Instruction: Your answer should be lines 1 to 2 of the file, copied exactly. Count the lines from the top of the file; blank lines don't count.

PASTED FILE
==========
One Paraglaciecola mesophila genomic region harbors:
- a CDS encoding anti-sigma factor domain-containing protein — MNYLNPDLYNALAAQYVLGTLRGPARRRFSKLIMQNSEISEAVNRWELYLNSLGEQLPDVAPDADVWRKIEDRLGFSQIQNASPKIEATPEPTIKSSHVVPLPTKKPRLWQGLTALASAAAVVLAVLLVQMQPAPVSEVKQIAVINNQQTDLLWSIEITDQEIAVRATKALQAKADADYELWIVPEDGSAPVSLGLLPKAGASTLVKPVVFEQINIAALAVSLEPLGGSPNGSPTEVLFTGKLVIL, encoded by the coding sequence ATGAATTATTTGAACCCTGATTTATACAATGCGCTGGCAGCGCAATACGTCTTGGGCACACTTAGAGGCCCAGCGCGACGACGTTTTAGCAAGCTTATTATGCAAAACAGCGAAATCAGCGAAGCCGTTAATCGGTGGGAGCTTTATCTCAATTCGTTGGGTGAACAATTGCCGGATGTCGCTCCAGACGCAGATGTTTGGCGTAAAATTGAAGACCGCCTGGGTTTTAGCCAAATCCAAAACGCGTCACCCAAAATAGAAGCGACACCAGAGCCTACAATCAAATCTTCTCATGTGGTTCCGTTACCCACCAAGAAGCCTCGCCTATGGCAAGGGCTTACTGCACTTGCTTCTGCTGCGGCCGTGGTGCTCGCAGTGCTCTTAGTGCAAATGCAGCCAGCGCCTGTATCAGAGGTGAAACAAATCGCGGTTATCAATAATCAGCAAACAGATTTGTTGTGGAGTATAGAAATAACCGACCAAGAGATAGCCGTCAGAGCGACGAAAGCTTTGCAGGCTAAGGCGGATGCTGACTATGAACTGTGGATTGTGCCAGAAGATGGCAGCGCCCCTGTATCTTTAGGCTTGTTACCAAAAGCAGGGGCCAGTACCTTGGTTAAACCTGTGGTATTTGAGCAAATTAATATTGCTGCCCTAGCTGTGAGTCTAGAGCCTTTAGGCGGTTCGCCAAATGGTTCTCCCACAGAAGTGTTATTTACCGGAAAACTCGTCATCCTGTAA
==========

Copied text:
One Paraglaciecola mesophila genomic region harbors:
- a CDS encoding anti-sigma factor domain-containing protein — MNYLNPDLYNALAAQYVLGTLRGPARRRFSKLIMQNSEISEAVNRWELYLNSLGEQLPDVAPDADVWRKIEDRLGFSQIQNASPKIEATPEPTIKSSHVVPLPTKKPRLWQGLTALASAAAVVLAVLLVQMQPAPVSEVKQIAVINNQQTDLLWSIEITDQEIAVRATKALQAKADADYELWIVPEDGSAPVSLGLLPKAGASTLVKPVVFEQINIAALAVSLEPLGGSPNGSPTEVLFTGKLVIL, encoded by the coding sequence ATGAATTATTTGAACCCTGATTTATACAATGCGCTGGCAGCGCAATACGTCTTGGGCACACTTAGAGGCCCAGCGCGACGACGTTTTAGCAAGCTTATTATGCAAAACAGCGAAATCAGCGAAGCCGTTAATCGGTGGGAGCTTTATCTCAATTCGTTGGGTGAACAATTGCCGGATGTCGCTCCAGACGCAGATGTTTGGCGTAAAATTGAAGACCGCCTGGGTTTTAGCCAAATCCAAAACGCGTCACCCAAAATAGAAGCGACACCAGAGCCTACAATCAAATCTTCTCATGTGGTTCCGTTACCCACCAAGAAGCCTCGCCTATGGCAAGGGCTTACTGCACTTGCTTCTGCTGCGGCCGTGGTGCTCGCAGTGCTCTTAGTGCAAATGCAGCCAGCGCCTGTATCAGAGGTGAAACAAATCGCGGTTATCAATAATCAGCAAACAGATTTGTTGTGGAGTATAGAAATAACCGACCAAGAGATAGCCGTCAGAGCGACGAAAGCTTTGCAGGCTAAGGCGGATGCTGACTATGAACTGTGGATTGTGCCAGAAGATGGCAGCGCCCCTGTATCTTTAGGCTTGTTACCAAAAGCAGGGGCCAGTACCTTGGTTAAACCTGTGGTATTTGAGCAAATTAATATTGCTGCCCTAGCTGTGAGTCTAGAGCCTTTAGGCGGTTCGCCAAATGGTTCTCCCACAGAAGTGTTATTTACCGGAAAACTCGTCATCCTGTAA